campaigns. In the DOMECair campaign the EMIRAD L-band radiometer system was flown over Dome-C in Antarctica with the aim of assessing spatial homogeneity concerning the brightness temperature. The installation on an AWI airplane is re-used in the present SMOSice project, flying over sea ice off Svalbard.

The Geodynamics Department carries out numerous field projects in both Arctic, Antarctic and internationally (e.g., Nepal and Indonesia), supported mainly by ESA, EU and US agencies. Examples of recent relevant projects include airborne sea-ice thickness monitoring for the Greenland government and ESA, repeated flights of the Greenland ice sheet for the national monitoring programme, and projects for geoid determination, providing height system infrastructure for both national and international agencies and engineering companies.
The Geodynamics Dept has many years of experience in Greenland ice sheet work, including derivation of the first ice-sheet wide DEMs, work with early satellite altimetry over the ice sheet, and general monitoring of ice sheet changes from ICESat, GRACE and EnviSat. The department has been deeply involved in the CryoSat mission, and carried out CryoSat calibration and validation campaigns in Greenland, Canada (Devon Ice Cap) and Svalbard (Austfonna) in cooperation with the CryoSat Calibration, Validation and Retrieval
Team (CVRT). The Department has recently initiated major science projects also in Antarctica, especially major airborne geophysical campaigns over the Antarctic Peninsula and East Antarctica, including gravity, magnetic, ice-penetrating radar and laser measurements.



The remote sensing group of the Laboratoire de Glaciologie et Geophysique de l' Environnement (LGGE) is included in the scientific team "CLIPS" (Climat : Passe, Present, Projection). It focuses on fields of microwave remote sensing by radiometry, electromagnetic modeling, snow properties in situ measurements. The group is involved in Arctic and Antarctic climate studies through analyse of remote sensing data and modeling development. A part of activities is dedicated to instrumental development and field experiences. Theoretical, experimental, and technological activities take place in projects funded by the French Space Agency (CNES), the National Research Agency (ANR), Polar Institute (IPEV), and others French entities. The group is composed of 4 permanents members, 1 post-doc and 1 PhD student. During the five last years, 4 PhD thesis have been led about passive microwave in polar regions.


University of Hamburg

The Centrum fur Erdsystemforschung und Nachhaltigkeit (CEN) is a research centre at the University of Hamburg, Germany. CEN has a total staff of 560 researchers and professors, about 50% of which are devoted to marine sciences. CEN performs basic research and academic education in earth system sciences. CEN strengthens trans-disciplinary research and educational structures. M.Sc. and doctoral Students carry out experiments in modern laboratories, use the supercomputer of the German Climate Computing Center, participate in research cruises or operate equipment in research aircraft. About 40% of the research performed within CEN is dedicated to marine sciences. The seagoing activities have always been complemented by modelling studies. Remote sensing and data assimilation is another of the expertise for which CEN is well known. Among others, the centre performs the German ECCO effort (GECCO) by which global and regional data assimilation is being performed over the last 50 years. The suit of remote sensing data used for ocean studies include SST, SSH, ice, ocean colour and various SAR and scatterometer applications. CEN is equipped for sea going ocean work. It has direct access to ship time on medium-size and ice-strengthened research vessels. It has also access to the university' s computer centre and the German Climate Computing Centre. The centres research plan calls specifically for focus in the European Arctic and Sub-arctic Seas in the fields of experimental, modelling and remote sensing work. CEN research is excellently networked on a national and international level, partly through consorted efforts. As a member of the German Marine Research Consortium (KDM), CEN co-represents the interests of German marine, polar and coastal research and promotes international cooperation. CEN, through the University of Hamburg is one of the shareholders of the DKRZ. CEN actively participates in various FP7 Projects (e.g., THOR, NACLIM, MONARCH-A) as well as in the North Atlantic field work for CLIVAR.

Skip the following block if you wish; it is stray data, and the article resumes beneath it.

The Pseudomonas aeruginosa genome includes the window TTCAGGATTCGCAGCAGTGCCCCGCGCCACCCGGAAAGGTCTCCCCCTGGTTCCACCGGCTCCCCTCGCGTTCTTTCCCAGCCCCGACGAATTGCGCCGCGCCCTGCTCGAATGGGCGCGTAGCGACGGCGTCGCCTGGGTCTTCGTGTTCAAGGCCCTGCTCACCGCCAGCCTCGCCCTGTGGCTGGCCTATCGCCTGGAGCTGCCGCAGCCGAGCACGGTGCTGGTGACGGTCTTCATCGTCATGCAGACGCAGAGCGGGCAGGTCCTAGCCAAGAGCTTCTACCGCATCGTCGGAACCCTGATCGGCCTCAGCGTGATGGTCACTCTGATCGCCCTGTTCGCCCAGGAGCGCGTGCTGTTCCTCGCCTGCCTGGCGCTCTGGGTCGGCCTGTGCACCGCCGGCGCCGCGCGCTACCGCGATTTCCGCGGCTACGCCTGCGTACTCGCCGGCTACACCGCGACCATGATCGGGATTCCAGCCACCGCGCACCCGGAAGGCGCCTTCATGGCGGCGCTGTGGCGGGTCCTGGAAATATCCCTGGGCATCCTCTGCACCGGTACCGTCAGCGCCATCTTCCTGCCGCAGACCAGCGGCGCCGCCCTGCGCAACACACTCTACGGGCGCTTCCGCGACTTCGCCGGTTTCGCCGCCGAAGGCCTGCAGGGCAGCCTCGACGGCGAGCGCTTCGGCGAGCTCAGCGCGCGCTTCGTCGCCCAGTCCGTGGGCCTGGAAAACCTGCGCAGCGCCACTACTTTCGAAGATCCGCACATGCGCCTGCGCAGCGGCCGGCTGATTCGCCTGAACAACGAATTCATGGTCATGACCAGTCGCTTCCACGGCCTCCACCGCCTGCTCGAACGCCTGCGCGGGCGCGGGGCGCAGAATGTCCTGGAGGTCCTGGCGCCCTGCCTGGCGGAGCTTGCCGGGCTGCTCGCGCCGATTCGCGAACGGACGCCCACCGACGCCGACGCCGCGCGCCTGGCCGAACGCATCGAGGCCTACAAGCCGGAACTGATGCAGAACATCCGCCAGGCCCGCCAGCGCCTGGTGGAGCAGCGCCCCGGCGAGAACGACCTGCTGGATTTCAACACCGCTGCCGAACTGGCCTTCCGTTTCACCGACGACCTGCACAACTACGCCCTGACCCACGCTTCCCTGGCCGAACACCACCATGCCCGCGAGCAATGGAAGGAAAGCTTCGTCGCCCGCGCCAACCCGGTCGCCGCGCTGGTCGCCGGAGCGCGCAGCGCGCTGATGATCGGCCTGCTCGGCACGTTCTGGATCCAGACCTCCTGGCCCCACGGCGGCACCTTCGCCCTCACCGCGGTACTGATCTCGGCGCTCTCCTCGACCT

CESBIO lead by Yann Kerr is well known for its expertise in remote sensing of the earth's surface for the monitoring of the biosphere. CESBIO is one of the major Expert Scientific Laboratories contributing to the SMOS mission and has an extensive knowledge of the SMOS data. CESBIO has state of the art expertise in
the use of remote sensing data (modelling, disaggregation, assimilation) for various instruments. It has gained a considerable experience in space mission, modelling activities and retrieval algorithms. CESBIO is part of the ESL (Expert Scientific Lab) for the SMOS mission involving experts of all aspects within the field of passive microwave L-band radiometry over land surfaces, the SMOS satellite and its algorithms and data products at all levels. SMOS-related activities include image reconstruction and calibration issues (using DOMEX data) on the level 1 brightness temperatures, the definition of the level 2 soil moisture algorithm its calibration and validation, as well as data reprocessing CESBIO will use this experience to deliver the most adapted SMOS products and technical data support for the project. In addition, the here proposed work can profit from previous Arctic/Antarctic research experience of several team members. CESBIO took also part in the Bipol project lead by LGGE (G. Picard) at Dome C site during the 2012/2013 campaign.